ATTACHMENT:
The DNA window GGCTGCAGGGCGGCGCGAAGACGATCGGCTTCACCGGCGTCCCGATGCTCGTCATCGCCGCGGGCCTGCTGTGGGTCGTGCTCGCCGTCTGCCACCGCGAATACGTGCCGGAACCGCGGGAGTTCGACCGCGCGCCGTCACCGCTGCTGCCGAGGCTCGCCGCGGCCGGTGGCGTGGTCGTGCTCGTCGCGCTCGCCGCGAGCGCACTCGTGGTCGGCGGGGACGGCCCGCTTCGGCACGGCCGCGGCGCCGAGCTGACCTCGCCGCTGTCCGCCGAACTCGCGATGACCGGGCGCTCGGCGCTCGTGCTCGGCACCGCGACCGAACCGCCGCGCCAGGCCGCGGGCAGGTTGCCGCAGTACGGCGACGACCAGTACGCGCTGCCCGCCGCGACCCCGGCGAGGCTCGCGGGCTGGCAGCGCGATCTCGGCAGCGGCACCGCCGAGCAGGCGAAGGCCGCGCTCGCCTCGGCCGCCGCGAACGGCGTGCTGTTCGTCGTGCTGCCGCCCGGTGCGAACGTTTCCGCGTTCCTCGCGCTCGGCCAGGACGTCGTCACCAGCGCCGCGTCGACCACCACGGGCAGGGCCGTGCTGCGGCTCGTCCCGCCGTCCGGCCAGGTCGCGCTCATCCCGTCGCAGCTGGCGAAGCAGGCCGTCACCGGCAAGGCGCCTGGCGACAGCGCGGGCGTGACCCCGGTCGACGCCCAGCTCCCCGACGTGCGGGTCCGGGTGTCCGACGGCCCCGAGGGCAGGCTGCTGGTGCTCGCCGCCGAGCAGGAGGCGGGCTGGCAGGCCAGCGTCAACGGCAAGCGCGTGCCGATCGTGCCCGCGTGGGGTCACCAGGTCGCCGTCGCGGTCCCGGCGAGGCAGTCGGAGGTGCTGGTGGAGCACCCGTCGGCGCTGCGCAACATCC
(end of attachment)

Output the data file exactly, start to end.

The DNA window GGCTGCAGGGCGGCGCGAAGACGATCGGCTTCACCGGCGTCCCGATGCTCGTCATCGCCGCGGGCCTGCTGTGGGTCGTGCTCGCCGTCTGCCACCGCGAATACGTGCCGGAACCGCGGGAGTTCGACCGCGCGCCGTCACCGCTGCTGCCGAGGCTCGCCGCGGCCGGTGGCGTGGTCGTGCTCGTCGCGCTCGCCGCGAGCGCACTCGTGGTCGGCGGGGACGGCCCGCTTCGGCACGGCCGCGGCGCCGAGCTGACCTCGCCGCTGTCCGCCGAACTCGCGATGACCGGGCGCTCGGCGCTCGTGCTCGGCACCGCGACCGAACCGCCGCGCCAGGCCGCGGGCAGGTTGCCGCAGTACGGCGACGACCAGTACGCGCTGCCCGCCGCGACCCCGGCGAGGCTCGCGGGCTGGCAGCGCGATCTCGGCAGCGGCACCGCCGAGCAGGCGAAGGCCGCGCTCGCCTCGGCCGCCGCGAACGGCGTGCTGTTCGTCGTGCTGCCGCCCGGTGCGAACGTTTCCGCGTTCCTCGCGCTCGGCCAGGACGTCGTCACCAGCGCCGCGTCGACCACCACGGGCAGGGCCGTGCTGCGGCTCGTCCCGCCGTCCGGCCAGGTCGCGCTCATCCCGTCGCAGCTGGCGAAGCAGGCCGTCACCGGCAAGGCGCCTGGCGACAGCGCGGGCGTGACCCCGGTCGACGCCCAGCTCCCCGACGTGCGGGTCCGGGTGTCCGACGGCCCCGAGGGCAGGCTGCTGGTGCTCGCCGCCGAGCAGGAGGCGGGCTGGCAGGCCAGCGTCAACGGCAAGCGCGTGCCGATCGTGCCCGCGTGGGGTCACCAGGTCGCCGTCGCGGTCCCGGCGAGGCAGTCGGAGGTGCTGGTGGAGCACCCGTCGGCGCTGCGCAACATCC